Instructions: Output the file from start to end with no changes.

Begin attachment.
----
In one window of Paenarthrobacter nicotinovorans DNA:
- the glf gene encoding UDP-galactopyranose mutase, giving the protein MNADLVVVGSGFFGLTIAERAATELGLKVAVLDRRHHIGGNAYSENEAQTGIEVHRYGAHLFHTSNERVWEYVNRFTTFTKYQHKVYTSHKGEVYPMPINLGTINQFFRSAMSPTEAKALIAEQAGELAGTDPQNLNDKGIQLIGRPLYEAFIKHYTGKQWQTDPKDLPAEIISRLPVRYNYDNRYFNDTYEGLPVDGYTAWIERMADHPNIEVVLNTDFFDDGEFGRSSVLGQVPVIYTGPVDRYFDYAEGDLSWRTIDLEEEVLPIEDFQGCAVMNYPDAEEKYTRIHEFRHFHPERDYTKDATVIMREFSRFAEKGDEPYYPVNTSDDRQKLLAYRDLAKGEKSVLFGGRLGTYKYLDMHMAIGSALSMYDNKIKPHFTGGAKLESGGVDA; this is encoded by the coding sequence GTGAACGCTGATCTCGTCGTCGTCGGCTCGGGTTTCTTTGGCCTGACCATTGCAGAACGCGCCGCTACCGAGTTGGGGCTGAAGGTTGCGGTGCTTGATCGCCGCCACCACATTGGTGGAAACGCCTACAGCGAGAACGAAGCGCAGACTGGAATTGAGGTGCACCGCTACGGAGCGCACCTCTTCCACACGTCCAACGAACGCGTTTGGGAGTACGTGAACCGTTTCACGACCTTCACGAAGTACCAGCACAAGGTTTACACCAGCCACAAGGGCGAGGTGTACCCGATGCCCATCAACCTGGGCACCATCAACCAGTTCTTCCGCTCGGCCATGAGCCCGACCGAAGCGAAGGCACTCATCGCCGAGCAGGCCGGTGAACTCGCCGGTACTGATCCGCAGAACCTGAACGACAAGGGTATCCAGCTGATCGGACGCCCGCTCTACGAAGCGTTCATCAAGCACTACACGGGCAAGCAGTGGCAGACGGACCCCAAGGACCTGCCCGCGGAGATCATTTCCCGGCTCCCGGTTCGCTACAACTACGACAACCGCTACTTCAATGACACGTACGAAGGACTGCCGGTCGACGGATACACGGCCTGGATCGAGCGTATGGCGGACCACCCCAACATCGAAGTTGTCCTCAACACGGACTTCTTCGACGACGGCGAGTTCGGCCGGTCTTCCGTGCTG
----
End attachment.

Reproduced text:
In one window of Paenarthrobacter nicotinovorans DNA:
- the glf gene encoding UDP-galactopyranose mutase, giving the protein MNADLVVVGSGFFGLTIAERAATELGLKVAVLDRRHHIGGNAYSENEAQTGIEVHRYGAHLFHTSNERVWEYVNRFTTFTKYQHKVYTSHKGEVYPMPINLGTINQFFRSAMSPTEAKALIAEQAGELAGTDPQNLNDKGIQLIGRPLYEAFIKHYTGKQWQTDPKDLPAEIISRLPVRYNYDNRYFNDTYEGLPVDGYTAWIERMADHPNIEVVLNTDFFDDGEFGRSSVLGQVPVIYTGPVDRYFDYAEGDLSWRTIDLEEEVLPIEDFQGCAVMNYPDAEEKYTRIHEFRHFHPERDYTKDATVIMREFSRFAEKGDEPYYPVNTSDDRQKLLAYRDLAKGEKSVLFGGRLGTYKYLDMHMAIGSALSMYDNKIKPHFTGGAKLESGGVDA; this is encoded by the coding sequence GTGAACGCTGATCTCGTCGTCGTCGGCTCGGGTTTCTTTGGCCTGACCATTGCAGAACGCGCCGCTACCGAGTTGGGGCTGAAGGTTGCGGTGCTTGATCGCCGCCACCACATTGGTGGAAACGCCTACAGCGAGAACGAAGCGCAGACTGGAATTGAGGTGCACCGCTACGGAGCGCACCTCTTCCACACGTCCAACGAACGCGTTTGGGAGTACGTGAACCGTTTCACGACCTTCACGAAGTACCAGCACAAGGTTTACACCAGCCACAAGGGCGAGGTGTACCCGATGCCCATCAACCTGGGCACCATCAACCAGTTCTTCCGCTCGGCCATGAGCCCGACCGAAGCGAAGGCACTCATCGCCGAGCAGGCCGGTGAACTCGCCGGTACTGATCCGCAGAACCTGAACGACAAGGGTATCCAGCTGATCGGACGCCCGCTCTACGAAGCGTTCATCAAGCACTACACGGGCAAGCAGTGGCAGACGGACCCCAAGGACCTGCCCGCGGAGATCATTTCCCGGCTCCCGGTTCGCTACAACTACGACAACCGCTACTTCAATGACACGTACGAAGGACTGCCGGTCGACGGATACACGGCCTGGATCGAGCGTATGGCGGACCACCCCAACATCGAAGTTGTCCTCAACACGGACTTCTTCGACGACGGCGAGTTCGGCCGGTCTTCCGTGCTG